Fall Garden Tomatoes

Question: Can I grow tomatoes in my fall vegetable garden?

Answer: Fall vegetable gardens typically feature cool-season crops such as kale, lettuce, brussels sprouts and broccoli. But if you live in the warm Southeast or Southwest, you may be able to include tomatoes in your fall vegetable garden and expect a harvest.

Whereas you might start fall crops like kale and lettuce from seed, you’ll need to start with tomato transplants, and it’s hard to find such for sale in mid- or late summer. You’ll need to root a cutting from a healthy, mature tomato plant already in your or a neighbor’s garden. You need to allow a sucker (a new stem that occurs between the plant’s main stem and a lateral branch) to grow 5 or 6 inches tall. Then cut off the sucker and remove its lowest set of leaves. Insert the bottom of its stem in a jar of water or a pot of damp potting mix, making sure the nodes where the leaves were formerly attached are under the surface of the water or soil. Roots will grow from those nodes. Once roots begin to form, transplant the cutting into the garden and treat it as you would any young tomato plant.

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9 thoughts on “Fall Garden Tomatoes

  1. My fall-only crop is turnips, planted right about now. In my northern garden most of the summer crops last till first frost here, especially tomatoes, but I try to find a little time to replant some lettuce and radishes for fall. Turnips I never plant till it’s close to fall, and it is fun to actually harvest them when there may even be snow on the ground. That’s when they taste absolutely sweet too.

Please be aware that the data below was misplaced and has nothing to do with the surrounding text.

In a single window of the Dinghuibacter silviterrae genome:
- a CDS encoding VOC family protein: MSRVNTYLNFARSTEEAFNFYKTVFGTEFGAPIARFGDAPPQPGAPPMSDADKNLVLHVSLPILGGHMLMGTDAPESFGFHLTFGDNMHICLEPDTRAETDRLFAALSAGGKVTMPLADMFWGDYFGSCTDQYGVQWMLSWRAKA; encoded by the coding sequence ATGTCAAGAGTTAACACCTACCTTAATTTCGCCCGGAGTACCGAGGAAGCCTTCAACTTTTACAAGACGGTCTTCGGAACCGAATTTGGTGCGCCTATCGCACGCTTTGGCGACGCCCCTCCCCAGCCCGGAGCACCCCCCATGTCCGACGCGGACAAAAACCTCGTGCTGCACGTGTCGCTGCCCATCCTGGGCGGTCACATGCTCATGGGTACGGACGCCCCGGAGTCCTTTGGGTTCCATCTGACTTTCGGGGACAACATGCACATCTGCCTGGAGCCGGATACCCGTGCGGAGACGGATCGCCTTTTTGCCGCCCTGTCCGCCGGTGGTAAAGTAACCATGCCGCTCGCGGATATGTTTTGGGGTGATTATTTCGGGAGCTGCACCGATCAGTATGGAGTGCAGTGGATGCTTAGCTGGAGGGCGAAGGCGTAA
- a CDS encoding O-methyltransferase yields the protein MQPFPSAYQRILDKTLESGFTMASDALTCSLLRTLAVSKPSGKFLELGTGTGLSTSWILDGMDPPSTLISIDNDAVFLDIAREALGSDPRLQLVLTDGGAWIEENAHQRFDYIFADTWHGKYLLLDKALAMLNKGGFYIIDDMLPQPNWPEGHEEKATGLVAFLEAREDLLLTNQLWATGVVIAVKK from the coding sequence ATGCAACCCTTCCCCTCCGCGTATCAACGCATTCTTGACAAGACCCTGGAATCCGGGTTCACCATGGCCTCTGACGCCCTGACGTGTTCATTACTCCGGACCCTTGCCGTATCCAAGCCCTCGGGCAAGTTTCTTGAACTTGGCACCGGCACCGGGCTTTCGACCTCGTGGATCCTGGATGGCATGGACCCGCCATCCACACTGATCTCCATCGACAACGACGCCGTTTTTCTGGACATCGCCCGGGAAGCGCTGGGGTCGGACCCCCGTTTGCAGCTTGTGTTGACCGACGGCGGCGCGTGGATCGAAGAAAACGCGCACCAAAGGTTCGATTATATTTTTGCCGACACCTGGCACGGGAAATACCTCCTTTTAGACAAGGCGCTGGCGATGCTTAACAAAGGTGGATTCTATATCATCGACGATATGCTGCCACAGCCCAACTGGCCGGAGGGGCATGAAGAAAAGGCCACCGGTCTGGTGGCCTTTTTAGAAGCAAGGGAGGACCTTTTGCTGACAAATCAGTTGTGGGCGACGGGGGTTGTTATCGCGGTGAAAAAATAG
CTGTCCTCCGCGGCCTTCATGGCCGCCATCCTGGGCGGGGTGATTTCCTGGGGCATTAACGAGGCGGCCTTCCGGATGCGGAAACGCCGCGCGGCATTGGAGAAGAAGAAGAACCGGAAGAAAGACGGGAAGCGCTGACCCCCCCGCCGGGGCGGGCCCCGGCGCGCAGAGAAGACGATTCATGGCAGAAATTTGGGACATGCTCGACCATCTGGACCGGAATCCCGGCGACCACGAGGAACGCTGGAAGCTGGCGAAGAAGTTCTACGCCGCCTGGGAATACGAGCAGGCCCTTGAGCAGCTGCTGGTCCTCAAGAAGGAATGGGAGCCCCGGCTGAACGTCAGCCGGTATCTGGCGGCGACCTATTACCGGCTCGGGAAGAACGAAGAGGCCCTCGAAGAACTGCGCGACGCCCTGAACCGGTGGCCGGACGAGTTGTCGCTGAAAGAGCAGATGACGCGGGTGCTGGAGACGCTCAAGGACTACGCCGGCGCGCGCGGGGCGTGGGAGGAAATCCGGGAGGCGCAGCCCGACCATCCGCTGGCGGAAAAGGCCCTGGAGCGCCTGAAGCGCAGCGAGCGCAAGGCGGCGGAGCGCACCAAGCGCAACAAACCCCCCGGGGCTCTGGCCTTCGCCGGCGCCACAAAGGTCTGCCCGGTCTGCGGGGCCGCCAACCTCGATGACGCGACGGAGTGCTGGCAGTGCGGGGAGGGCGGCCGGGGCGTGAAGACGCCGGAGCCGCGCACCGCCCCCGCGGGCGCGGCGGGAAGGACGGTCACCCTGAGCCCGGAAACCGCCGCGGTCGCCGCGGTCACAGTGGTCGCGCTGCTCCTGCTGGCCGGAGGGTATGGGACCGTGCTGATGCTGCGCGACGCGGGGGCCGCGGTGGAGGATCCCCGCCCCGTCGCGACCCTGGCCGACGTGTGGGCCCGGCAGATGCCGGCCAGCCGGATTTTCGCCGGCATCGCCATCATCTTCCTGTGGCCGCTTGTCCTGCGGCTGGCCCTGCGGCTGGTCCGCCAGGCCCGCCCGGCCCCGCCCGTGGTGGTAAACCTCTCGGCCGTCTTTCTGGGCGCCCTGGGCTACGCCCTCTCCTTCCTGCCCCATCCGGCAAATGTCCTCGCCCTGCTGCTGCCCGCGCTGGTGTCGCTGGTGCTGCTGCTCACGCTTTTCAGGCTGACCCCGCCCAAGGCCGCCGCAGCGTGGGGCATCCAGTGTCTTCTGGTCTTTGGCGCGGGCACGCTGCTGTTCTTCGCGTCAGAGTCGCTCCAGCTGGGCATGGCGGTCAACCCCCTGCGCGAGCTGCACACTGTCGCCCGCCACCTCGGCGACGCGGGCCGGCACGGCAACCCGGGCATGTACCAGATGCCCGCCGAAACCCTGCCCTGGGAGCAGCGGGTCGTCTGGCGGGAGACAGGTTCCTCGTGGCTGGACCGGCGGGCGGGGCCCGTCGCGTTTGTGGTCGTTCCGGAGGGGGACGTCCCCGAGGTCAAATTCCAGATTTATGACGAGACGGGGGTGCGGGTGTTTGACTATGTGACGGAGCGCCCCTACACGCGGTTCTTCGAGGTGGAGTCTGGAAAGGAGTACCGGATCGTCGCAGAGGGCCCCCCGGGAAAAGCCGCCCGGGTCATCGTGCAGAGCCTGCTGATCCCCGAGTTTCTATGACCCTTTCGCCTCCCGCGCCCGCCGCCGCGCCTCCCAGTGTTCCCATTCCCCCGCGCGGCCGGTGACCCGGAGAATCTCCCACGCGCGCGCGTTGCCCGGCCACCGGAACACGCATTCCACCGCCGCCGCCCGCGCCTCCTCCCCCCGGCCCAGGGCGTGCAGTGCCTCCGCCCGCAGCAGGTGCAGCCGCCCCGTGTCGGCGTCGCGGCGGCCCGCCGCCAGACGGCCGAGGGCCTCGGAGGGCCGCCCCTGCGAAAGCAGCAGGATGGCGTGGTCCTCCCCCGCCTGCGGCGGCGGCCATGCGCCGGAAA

2. I help run a food pantry garden and we plant our tomato plants in succession just as one would other plants to lengthen the harvest time. We are in SW Missouri, zone 6, and have tomatoes until first frost. A few days before the fall frost, we pick lots of green tomatoes that can be allowed to ripen for a late garden treat.

    • Thanks, Debbie. That is fabulous that you garden for a food pantry. I’m sure the clients love having fresh produce. I’ve heard that putting tomatoes in a brown bag will help them ripen off the vine, though I haven’t tried it. Have you? I know it works on peaches.

  3. For the fall garden… I have indeterminate tomatoes in raised beds, which I plan to carry through as long as possible by covering with a hoop cloth. However, tomatoes are hot weather plants, so the cool nights and days, and shorter days, may not let tomatoes set fruit, even if you get them to grow the further north you get. Swiss chard, especially Fordhook Giant, is a great nutritious plant where you get the most bang for your buck, and it tolerates cool weather. Also plant now some winter squash, if you have the room. Don’t you just love extending the season!

  4. as a seed sales rep, I’m finding lots of customers are growing from seed this year right through the summer–lots of succession planting. Normally, the months of July and August are pretty quiet. Could be the late cold spring we had, but I’m on line to post best ever sales (in 15 years) for both July and August. This is SO encouraging to me–it means people here in California may be finally getting the succession planting thing! Pull it out, Plant again! Saves so much $$ on groceries and NO reason not to here where we can grow year round. I’ve started from seed new tomatoes and herbs to go though fall, as well as romanesco broccoli and kale.

  5. Great idea! I started doing this a couple weeks ago. Instead of rooting the cutting in water, I put them directly in the garden keeping them well watered until rooted. I’m in Zone 7 in Maryland. Interested to see if these cuttings will produce more tomatoes this year.

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